Don't technology companies who promote AI as the way forward also have an obligation to retrain our workforce to deal with the coming job disruption? originally appeared on Quora: the place to gain and share knowledge, empowering people to learn from others and better understand the world.

Answer by Matt Wasserman, Quora Top Writer, on Quora:

Artificial intelligence, strong and weak, comes with a lot of moral implications.

Weak AI (what we have now, Siri, Alexa, Waze, sophisticated IVR systems, etc...) is going to take jobs away from workers. It has been for years, since the very first attempts. If a programmer can predict it, and a computer can do it, eventually companies will stop paying people to do that job.

So low-skill and no-skill jobs are going to disappear. It's already happening, been happening for years, it's just approaching critical mass now. The number of jobs where it's possible for human labor to add value is shrinking, and new jobs that require human labor are becoming more and more rare. It isn't just AI. The combination of same day delivery and crowd sourced product reviews will replace consumer electronics sales people. The combination of banking apps and ATM machines is replacing bank tellers. Car salesmen are being protected by state laws and entrenched systems, but that won't last forever.

All of those "global call centers" are going to move into data centers and displace hundreds of thousands of workers globally sometime in the next 10 to 20 years. Human programmers will focus on architecture and creative aspects and doing new things while weak AI handles the redundant and boilerplate stuff that makes up the vast majority of all coding, displacing god knows how many programmers. Any job that doesn't require physical work or creativity has a shelf life now. It's not a question of if those jobs will disappear, only when. And robots put all the physical work into play. If you don't make anything or fix anything your job probably won't be around in 20 or 30 years.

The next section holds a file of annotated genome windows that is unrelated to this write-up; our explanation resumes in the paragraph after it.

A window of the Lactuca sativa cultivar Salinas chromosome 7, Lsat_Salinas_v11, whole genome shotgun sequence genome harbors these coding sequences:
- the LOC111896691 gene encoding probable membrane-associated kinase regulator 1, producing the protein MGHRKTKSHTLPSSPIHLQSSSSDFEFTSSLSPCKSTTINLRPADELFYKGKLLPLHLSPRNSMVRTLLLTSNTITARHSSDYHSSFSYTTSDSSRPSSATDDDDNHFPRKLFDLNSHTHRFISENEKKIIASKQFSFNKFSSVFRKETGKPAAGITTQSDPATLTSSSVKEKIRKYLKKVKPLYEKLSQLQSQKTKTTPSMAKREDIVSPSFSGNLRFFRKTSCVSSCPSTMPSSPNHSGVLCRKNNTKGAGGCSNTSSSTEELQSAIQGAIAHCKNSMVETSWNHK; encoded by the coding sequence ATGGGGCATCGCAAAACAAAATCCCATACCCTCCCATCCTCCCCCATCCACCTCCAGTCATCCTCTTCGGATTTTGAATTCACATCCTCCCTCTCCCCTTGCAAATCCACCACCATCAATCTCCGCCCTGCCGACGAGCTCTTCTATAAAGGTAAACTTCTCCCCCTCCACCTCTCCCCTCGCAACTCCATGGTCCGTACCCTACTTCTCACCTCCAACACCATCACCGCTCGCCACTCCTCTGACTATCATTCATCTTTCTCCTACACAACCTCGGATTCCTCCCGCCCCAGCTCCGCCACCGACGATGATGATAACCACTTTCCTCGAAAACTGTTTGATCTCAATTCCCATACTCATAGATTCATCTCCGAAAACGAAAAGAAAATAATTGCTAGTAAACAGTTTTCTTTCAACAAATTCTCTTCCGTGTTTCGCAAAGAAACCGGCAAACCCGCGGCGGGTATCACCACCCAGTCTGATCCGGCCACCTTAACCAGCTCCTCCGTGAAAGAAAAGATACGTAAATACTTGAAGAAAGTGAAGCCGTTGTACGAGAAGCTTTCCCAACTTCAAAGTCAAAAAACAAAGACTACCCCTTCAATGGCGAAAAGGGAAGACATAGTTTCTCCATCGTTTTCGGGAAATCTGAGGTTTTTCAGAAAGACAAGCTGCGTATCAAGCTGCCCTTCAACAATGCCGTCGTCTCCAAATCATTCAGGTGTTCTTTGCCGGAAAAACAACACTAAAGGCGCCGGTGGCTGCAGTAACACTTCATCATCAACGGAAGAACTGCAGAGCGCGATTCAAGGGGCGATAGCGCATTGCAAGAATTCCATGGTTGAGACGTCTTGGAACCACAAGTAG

Everyone needs to have an honest conversation with themselves about whether they actually add value because if the answer is no it's time for a career change. And for most people the honest answer will be that a machine will be able to do their job. For a lot of them the answer will be that machines already can do their job, but they aren't doing it - yet.

Is it the responsibility of companies that develop or deploy automated systems to retrain the workers they replace? Nope. It's the responsibility of society to make use of the resources that are made available by new technologies. And it's the responsibility of government to ensure that our education systems and economic policies are prepared to deal with a changing world. Unfortunately government has proven to be exceedingly stupid when it comes to dealing with the advances of the last 50 years, and is absolutely clueless when it comes to what to do about the next 50. That isn't the fault of automation companies.

Strong AI presents different problems. This isn't simply automation; it's a new life form, which raises civil rights issues and the brand new problem of dealing with alien life forms (and they will be alien - completely different priorities from any previous known life form, and the only life form we know of that didn't result from the same kind of evolutionary process we did). There are serious questions about whether we should pursue strong AI, but the chances are good that it will happen whether we pursue it or not. All of the questions around strong AI are a lot bigger and have a lot bigger consequences than whether we'll have to retrain humans to do different jobs.

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Published on: Aug 29, 2017